i foraminiferi

martedì 16 novembre 2021

A very special bacterium

 A very special bacterium

 Bacteria are unicellular procaryotic organisms. They are very small in size, too small to be seen with the naked eye, and have a very simple structure. In general the word “bacteria” is evocative of diseases and dangers. The fact that not all bacteria are dangerous and that, on the contrary, we could not leave without bacteria will be the subject of  an additional post. Here I want only to introduce a very special bacterium we discovered in our laboratory at Pisa University.
Like the majority of bacteria it is small (oval in shape 2 µm, that is two thousandths of millimiter in length and 1 µm in width) but possesses a complex structure and is far for being dangerous! We called this bacterium “Epixenosome”  (from the ancient Greek external alien body) because it lives on the dorsal surface of ciliated protozoa of Euplotidium genus.
Why epixenosomes are so special?
First of all because, as you can see in the picture, their structure is more complicated than that of the majority of known bacteria. Some characteristcs are more eukaryotic than prokaryotic and a  functional compartmentalization corresponds to the structural complexity,

Longitudinal section of epixenosomes (transmission electron microscope)

  Their DNA is localized in the upper region, is bound to basic proteins and,
at the electron microscope, it assumes a chromatin-like appearance. Moreover in the cytoplasm there are bundles of tubules in all  likelihood consisting of tubulin (a protein that up to now was considered only eukaryotic).  But the more astonishing structure is, in my opinion, the extrusive apparatus.
 The extrusive apparatus is a very well engineered structure.  It consists of a ribbon rolled up around a central core. In resting position it is compact, with shape and size well adapted to that of the intact epixenosome. The detection of external signals through membrane receptors starts up the extrusive process.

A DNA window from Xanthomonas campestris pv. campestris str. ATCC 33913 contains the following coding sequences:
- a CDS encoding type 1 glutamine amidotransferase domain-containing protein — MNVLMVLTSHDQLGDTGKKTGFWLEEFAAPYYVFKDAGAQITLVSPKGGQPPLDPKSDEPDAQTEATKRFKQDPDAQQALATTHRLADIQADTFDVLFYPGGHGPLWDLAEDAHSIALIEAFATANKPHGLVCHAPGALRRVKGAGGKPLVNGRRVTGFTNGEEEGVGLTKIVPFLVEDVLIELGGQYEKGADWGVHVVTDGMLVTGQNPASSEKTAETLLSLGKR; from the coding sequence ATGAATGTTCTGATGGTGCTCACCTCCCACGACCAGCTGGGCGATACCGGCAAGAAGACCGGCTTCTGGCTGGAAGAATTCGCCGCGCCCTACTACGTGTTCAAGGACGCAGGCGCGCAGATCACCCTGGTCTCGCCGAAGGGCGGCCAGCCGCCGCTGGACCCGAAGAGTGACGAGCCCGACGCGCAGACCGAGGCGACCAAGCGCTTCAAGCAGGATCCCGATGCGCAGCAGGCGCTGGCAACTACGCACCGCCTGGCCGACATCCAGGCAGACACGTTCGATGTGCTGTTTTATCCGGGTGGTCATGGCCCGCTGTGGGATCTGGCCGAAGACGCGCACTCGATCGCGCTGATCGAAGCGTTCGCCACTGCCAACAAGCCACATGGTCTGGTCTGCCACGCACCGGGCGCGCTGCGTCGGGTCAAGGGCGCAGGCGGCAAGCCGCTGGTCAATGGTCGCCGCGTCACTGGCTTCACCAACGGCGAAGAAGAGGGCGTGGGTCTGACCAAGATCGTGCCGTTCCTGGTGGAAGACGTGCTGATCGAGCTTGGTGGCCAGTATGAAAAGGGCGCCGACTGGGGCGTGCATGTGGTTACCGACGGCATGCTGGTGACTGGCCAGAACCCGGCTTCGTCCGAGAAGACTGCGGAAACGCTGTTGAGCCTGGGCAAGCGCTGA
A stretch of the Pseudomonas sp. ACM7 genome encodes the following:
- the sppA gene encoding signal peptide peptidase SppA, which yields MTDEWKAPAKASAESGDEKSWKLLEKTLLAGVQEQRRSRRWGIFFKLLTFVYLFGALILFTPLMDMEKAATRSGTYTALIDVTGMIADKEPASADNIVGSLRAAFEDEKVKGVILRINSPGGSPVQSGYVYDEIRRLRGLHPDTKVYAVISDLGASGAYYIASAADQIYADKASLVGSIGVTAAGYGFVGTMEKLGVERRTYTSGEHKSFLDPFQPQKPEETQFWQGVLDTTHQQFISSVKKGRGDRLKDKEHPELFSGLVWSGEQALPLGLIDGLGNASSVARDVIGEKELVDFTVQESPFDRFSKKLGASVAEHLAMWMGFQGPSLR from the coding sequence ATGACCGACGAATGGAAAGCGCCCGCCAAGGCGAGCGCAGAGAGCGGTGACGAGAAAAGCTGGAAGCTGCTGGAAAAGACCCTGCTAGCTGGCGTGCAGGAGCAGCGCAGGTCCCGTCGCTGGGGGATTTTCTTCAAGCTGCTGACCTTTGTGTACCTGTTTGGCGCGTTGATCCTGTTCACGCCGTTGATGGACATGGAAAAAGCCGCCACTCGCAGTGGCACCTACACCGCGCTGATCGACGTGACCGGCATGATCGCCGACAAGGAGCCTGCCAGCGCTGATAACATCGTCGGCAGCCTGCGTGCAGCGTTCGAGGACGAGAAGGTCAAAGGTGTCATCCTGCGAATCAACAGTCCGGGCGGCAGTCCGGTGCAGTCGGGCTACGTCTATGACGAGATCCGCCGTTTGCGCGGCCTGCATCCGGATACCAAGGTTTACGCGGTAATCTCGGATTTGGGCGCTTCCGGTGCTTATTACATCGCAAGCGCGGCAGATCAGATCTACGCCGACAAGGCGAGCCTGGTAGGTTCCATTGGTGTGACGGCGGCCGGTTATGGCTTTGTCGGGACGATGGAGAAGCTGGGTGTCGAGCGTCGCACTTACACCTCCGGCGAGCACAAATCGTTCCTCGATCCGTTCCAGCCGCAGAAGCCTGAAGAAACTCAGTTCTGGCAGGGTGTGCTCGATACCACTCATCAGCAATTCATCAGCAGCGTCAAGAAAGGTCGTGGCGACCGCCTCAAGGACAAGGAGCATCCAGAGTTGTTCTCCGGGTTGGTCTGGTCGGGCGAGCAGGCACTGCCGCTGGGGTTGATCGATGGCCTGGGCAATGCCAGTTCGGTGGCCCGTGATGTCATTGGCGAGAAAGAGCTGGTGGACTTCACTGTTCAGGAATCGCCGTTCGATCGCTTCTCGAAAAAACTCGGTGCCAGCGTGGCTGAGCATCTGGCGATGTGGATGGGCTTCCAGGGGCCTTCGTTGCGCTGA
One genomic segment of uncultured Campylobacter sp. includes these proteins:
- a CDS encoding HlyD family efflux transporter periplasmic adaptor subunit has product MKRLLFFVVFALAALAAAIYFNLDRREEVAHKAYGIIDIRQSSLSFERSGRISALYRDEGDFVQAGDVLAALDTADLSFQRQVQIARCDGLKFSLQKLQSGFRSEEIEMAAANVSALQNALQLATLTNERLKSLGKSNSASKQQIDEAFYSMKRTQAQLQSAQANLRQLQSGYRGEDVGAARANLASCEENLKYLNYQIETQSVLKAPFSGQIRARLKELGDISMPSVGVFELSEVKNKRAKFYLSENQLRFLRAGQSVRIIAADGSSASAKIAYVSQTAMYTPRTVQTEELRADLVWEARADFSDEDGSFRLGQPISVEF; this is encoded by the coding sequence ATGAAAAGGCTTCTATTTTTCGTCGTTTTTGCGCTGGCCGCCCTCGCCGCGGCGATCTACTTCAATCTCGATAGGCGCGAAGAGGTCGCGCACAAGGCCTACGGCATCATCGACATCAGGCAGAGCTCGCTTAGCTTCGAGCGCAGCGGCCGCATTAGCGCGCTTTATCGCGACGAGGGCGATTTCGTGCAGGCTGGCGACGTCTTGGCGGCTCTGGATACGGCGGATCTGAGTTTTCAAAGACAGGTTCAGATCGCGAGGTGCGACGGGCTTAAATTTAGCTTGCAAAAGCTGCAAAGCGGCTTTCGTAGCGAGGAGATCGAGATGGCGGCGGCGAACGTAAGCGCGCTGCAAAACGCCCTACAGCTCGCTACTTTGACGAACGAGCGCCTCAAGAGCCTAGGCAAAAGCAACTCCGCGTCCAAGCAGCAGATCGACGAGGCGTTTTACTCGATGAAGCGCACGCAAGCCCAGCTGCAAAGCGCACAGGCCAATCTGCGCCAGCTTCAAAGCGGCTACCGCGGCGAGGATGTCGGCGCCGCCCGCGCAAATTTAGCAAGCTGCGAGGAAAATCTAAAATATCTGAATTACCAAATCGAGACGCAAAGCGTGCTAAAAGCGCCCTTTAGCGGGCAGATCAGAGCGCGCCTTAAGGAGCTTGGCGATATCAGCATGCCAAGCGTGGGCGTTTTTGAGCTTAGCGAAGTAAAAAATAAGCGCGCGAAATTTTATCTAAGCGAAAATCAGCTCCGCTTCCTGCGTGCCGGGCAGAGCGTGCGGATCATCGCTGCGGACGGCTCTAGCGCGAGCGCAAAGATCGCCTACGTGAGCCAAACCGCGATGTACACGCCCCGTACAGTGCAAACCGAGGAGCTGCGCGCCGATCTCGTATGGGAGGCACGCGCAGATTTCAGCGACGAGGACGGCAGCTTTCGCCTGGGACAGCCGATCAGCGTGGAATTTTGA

During the ejection  the ribbon unrolls from the inside by the slipping of the layers one into the other (like when we make a nose with streamers). Thus a tube forms which passes through the opening of the cell membrane (the first step of the ejecting process), and takes away the apical portion of the epixenosome containing  the genetic material.  At the end of the process the tube is 40 mm long,  that is 20 times the length of the organism, with a head 2mm long. The wall of the tube consists of the layers that are rolled up in the resting state but which are now extended, one after the other, with oblique overlapping thus ensuring the continuity of the tube.  At present we do not know the meaning of the ejection, which causes the dispersion of the epixenosomal DNA, for the bacterium itself.


 The tube at the end of the ejection

Euplotidium with some ejected epixenosomes
We know however that the ejection of epixenosomes is useful for the ciliate host. Indeed we experimentally demonstrated that predator ciliates do not eat Euplotidium with epixenosomes while easily eat those without. Note that Euplodidium without epixenosomes have never been found in nature: they can only been obtained in the laboratory. This means that  the presence of epixenosomes and their ejection is not vital for the host but represents an efficient defensive tool in nature. 
Other ciliates are able to escape predators by means of their own extrusomes:  ciliates of Euplotidium genus grow epixenosomes on their surface for their defence. For this reason in an american blog they have been compared to James Bond, the 007 agent able to invent different special weapons!
 



1 commento:

  1. Are epixenosomes a missing link in the transition from prokaryotìc to eukaryotic cells?

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